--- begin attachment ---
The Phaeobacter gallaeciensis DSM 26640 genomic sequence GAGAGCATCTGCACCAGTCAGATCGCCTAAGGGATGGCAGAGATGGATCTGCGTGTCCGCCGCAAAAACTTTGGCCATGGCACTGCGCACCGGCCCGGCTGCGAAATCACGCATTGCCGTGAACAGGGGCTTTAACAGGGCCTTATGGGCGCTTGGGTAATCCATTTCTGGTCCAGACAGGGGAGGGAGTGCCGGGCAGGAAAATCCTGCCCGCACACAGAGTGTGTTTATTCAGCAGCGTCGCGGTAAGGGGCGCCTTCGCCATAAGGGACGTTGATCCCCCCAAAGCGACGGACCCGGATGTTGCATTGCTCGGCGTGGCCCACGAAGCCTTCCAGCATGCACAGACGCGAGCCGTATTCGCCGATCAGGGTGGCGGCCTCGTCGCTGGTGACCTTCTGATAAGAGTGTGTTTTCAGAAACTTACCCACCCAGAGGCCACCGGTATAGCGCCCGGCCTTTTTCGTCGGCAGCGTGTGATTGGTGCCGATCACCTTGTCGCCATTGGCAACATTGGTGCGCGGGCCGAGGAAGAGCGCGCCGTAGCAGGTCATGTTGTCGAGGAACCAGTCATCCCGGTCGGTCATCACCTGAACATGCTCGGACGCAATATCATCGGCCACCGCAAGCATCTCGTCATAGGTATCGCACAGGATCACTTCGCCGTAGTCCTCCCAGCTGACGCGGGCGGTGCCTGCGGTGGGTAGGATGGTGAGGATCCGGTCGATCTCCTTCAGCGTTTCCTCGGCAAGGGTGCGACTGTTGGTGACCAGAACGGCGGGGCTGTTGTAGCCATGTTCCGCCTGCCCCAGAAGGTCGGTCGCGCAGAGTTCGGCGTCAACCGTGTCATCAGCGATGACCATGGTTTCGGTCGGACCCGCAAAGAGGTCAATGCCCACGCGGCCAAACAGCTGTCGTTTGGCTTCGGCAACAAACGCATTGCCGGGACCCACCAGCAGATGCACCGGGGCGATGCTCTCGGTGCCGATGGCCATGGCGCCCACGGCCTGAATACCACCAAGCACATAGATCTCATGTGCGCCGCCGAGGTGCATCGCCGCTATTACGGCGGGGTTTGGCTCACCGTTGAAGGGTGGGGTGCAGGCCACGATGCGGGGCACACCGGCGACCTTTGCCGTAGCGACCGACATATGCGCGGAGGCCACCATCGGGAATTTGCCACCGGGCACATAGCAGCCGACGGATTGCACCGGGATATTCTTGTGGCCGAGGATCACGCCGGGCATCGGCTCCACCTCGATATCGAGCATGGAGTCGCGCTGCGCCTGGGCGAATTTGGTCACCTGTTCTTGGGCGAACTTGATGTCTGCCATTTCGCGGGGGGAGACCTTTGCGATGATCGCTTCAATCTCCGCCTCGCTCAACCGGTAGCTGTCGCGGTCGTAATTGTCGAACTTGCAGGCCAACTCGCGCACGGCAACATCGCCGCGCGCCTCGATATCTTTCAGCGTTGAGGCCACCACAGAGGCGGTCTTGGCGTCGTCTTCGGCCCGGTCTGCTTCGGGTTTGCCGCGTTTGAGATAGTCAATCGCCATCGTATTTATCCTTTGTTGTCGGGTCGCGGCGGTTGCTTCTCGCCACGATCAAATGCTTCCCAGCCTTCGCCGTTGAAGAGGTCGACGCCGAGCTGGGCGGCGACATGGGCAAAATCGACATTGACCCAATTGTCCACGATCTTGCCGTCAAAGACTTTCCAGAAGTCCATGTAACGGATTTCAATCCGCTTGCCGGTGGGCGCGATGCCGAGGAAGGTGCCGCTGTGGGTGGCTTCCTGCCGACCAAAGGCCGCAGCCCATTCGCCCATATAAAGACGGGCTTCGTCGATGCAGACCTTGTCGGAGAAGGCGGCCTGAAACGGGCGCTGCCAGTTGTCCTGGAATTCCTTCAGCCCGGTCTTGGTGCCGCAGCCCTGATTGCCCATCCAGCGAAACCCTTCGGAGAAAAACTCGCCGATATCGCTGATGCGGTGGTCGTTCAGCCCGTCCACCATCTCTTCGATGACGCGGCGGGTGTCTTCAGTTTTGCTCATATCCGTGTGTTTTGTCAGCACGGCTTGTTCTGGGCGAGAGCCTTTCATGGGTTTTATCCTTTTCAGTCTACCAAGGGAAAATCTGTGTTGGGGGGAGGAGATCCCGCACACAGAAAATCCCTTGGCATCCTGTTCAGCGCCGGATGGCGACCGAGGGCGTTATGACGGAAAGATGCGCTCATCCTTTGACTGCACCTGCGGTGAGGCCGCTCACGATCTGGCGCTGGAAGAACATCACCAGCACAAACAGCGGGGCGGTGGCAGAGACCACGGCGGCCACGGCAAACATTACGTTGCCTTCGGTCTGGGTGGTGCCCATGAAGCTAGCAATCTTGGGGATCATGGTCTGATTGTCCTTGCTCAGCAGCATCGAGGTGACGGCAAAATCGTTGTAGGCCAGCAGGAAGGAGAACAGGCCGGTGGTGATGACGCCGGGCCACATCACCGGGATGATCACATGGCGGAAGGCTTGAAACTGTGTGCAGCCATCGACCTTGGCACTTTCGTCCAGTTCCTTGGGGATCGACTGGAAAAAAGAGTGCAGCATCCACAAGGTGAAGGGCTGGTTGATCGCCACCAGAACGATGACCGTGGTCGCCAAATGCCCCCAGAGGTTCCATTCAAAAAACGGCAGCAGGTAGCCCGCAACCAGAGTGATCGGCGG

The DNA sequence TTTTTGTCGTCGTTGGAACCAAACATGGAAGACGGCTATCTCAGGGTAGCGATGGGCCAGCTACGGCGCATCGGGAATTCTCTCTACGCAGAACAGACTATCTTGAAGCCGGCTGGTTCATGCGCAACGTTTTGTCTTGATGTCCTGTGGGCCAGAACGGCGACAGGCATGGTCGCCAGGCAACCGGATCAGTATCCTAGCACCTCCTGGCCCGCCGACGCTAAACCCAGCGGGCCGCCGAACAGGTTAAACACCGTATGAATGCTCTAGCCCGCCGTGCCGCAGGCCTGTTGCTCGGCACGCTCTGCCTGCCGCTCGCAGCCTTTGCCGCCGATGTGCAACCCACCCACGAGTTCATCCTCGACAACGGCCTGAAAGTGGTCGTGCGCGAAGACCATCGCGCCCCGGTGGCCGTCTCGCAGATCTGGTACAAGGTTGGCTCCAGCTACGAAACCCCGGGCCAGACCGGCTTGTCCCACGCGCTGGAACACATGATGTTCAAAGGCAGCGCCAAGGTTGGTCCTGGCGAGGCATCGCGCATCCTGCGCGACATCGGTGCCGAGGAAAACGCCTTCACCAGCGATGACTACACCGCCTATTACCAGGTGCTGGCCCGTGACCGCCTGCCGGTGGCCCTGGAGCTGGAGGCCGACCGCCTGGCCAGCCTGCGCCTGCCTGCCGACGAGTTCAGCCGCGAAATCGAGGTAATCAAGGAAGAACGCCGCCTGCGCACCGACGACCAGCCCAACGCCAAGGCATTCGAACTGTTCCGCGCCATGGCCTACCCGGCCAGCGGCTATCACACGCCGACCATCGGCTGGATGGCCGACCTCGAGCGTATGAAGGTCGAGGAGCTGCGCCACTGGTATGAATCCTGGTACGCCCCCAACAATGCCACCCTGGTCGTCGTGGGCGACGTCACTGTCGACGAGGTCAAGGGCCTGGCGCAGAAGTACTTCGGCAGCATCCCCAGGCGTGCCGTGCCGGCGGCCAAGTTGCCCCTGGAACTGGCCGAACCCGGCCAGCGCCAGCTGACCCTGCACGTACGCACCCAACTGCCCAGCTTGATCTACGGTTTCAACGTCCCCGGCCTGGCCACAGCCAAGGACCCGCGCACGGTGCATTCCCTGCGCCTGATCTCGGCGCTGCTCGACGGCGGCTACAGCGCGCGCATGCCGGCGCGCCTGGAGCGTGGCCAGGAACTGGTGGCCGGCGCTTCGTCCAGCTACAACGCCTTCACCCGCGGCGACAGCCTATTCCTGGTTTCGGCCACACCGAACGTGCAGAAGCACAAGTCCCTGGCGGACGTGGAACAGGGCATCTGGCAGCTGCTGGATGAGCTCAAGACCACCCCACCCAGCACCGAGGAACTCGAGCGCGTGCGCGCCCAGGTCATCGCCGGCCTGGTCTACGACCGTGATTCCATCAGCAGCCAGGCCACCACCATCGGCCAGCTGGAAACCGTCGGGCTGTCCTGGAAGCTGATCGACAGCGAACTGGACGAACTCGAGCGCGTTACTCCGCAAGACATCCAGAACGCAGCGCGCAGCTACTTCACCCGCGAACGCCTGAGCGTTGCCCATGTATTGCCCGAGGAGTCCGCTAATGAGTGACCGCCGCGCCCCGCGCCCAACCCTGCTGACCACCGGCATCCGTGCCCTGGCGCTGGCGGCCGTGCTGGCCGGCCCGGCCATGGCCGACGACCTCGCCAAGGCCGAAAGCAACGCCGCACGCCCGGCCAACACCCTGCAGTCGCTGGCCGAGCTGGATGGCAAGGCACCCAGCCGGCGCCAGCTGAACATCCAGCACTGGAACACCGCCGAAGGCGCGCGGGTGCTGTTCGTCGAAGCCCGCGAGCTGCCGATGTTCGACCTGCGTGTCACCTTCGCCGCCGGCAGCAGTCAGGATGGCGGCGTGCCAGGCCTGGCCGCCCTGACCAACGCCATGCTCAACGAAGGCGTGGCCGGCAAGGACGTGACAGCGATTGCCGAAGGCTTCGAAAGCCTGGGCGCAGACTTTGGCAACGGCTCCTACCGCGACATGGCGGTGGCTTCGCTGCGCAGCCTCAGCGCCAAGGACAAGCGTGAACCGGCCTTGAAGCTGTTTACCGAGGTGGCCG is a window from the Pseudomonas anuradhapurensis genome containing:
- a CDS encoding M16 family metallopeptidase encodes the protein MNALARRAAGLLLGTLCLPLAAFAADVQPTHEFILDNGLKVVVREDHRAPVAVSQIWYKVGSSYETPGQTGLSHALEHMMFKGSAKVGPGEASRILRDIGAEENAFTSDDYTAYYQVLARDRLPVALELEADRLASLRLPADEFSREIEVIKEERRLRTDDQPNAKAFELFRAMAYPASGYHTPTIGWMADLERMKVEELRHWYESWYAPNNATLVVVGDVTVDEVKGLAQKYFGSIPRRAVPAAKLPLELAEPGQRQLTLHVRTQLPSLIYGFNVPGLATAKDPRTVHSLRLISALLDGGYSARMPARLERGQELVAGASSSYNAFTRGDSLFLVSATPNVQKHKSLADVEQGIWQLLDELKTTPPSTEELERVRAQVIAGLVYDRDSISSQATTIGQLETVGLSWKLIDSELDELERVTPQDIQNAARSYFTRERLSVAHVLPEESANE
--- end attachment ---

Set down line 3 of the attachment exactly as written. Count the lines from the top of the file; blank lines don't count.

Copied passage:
- a CDS encoding M16 family metallopeptidase encodes the protein MNALARRAAGLLLGTLCLPLAAFAADVQPTHEFILDNGLKVVVREDHRAPVAVSQIWYKVGSSYETPGQTGLSHALEHMMFKGSAKVGPGEASRILRDIGAEENAFTSDDYTAYYQVLARDRLPVALELEADRLASLRLPADEFSREIEVIKEERRLRTDDQPNAKAFELFRAMAYPASGYHTPTIGWMADLERMKVEELRHWYESWYAPNNATLVVVGDVTVDEVKGLAQKYFGSIPRRAVPAAKLPLELAEPGQRQLTLHVRTQLPSLIYGFNVPGLATAKDPRTVHSLRLISALLDGGYSARMPARLERGQELVAGASSSYNAFTRGDSLFLVSATPNVQKHKSLADVEQGIWQLLDELKTTPPSTEELERVRAQVIAGLVYDRDSISSQATTIGQLETVGLSWKLIDSELDELERVTPQDIQNAARSYFTRERLSVAHVLPEESANE